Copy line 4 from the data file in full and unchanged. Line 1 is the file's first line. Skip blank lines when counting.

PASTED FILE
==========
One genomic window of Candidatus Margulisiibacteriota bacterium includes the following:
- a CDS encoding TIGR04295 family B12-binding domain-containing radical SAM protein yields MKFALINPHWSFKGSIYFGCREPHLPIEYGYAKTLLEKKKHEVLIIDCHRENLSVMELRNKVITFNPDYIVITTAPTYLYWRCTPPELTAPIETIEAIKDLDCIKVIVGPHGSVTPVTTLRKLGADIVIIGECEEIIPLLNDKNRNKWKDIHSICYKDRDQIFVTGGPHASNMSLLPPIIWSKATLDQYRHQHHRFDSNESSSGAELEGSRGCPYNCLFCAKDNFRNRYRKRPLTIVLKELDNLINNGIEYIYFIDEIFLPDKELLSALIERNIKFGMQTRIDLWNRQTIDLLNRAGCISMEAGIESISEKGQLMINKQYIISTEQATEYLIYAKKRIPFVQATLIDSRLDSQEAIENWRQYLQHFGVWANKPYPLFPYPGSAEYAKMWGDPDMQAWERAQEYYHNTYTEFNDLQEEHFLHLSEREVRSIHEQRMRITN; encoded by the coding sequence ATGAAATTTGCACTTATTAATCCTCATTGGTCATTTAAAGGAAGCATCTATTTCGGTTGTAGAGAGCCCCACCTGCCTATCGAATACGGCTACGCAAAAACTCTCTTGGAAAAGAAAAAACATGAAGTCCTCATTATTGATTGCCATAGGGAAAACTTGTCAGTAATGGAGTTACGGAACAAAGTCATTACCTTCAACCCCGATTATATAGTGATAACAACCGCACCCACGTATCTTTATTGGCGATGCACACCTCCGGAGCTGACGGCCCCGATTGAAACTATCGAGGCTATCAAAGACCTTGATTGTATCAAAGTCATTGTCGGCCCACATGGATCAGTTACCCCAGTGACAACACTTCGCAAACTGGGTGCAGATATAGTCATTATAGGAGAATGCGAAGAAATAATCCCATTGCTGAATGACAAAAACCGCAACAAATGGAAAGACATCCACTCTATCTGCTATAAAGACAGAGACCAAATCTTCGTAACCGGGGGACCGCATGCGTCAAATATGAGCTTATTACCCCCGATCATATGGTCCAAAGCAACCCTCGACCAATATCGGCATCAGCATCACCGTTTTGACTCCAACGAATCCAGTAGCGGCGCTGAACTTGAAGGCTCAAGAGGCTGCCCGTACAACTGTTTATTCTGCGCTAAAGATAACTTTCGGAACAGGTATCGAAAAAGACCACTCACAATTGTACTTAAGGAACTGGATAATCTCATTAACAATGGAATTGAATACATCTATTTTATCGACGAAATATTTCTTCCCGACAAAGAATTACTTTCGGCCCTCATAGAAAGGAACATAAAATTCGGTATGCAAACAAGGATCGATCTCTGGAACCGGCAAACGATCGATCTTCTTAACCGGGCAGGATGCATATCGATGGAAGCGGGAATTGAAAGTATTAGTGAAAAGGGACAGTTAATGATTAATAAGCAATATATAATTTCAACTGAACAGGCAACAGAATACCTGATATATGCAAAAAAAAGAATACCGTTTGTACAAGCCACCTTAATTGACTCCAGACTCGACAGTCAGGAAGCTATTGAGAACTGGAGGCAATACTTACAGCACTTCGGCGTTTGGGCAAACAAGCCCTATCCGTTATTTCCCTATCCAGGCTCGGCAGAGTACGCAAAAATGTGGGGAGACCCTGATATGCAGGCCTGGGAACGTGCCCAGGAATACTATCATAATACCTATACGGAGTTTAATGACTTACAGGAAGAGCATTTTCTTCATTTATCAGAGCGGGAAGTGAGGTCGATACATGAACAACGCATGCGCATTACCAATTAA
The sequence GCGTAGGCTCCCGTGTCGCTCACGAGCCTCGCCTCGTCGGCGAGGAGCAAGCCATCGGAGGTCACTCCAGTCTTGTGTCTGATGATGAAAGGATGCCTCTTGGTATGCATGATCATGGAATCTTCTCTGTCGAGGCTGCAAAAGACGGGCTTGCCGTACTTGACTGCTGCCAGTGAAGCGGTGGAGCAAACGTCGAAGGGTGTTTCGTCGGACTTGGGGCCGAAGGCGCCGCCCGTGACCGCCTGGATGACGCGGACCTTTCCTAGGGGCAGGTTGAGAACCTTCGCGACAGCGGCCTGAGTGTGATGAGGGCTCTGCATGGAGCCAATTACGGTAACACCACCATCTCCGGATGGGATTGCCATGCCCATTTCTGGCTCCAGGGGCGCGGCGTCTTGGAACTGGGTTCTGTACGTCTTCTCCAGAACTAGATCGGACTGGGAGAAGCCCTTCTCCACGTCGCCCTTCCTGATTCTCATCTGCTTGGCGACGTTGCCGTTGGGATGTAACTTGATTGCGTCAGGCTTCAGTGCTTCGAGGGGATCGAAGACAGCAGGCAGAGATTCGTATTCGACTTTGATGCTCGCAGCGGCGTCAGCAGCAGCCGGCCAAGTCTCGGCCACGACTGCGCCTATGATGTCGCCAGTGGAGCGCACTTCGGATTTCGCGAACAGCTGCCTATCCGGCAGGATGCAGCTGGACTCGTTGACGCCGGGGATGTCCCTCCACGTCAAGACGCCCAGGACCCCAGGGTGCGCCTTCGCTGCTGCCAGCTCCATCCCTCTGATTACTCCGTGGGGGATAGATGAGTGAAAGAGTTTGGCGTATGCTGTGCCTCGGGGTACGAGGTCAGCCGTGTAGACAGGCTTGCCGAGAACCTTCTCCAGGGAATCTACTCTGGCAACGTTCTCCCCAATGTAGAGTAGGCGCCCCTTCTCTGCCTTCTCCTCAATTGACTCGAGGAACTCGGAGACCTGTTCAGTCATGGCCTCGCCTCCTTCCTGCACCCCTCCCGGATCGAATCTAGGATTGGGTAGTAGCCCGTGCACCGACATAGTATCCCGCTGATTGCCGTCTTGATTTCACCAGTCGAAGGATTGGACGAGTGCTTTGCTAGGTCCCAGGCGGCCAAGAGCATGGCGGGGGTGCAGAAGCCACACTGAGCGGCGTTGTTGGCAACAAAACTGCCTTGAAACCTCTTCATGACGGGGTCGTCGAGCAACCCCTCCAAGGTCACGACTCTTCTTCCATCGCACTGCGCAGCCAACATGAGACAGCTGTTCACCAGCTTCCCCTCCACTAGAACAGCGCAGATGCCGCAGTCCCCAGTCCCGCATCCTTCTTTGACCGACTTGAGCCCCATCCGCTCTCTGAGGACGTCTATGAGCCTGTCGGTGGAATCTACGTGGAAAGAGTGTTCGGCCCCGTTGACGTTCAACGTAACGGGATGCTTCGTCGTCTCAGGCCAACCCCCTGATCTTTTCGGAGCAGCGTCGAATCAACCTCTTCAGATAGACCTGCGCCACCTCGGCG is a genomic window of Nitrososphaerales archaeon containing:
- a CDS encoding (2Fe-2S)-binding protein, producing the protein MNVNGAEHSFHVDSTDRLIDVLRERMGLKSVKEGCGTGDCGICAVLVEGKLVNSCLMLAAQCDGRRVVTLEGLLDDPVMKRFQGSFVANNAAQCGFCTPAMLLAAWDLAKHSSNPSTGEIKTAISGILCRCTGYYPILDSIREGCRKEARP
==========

- a CDS encoding (2Fe-2S)-binding protein, producing the protein MNVNGAEHSFHVDSTDRLIDVLRERMGLKSVKEGCGTGDCGICAVLVEGKLVNSCLMLAAQCDGRRVVTLEGLLDDPVMKRFQGSFVANNAAQCGFCTPAMLLAAWDLAKHSSNPSTGEIKTAISGILCRCTGYYPILDSIREGCRKEARP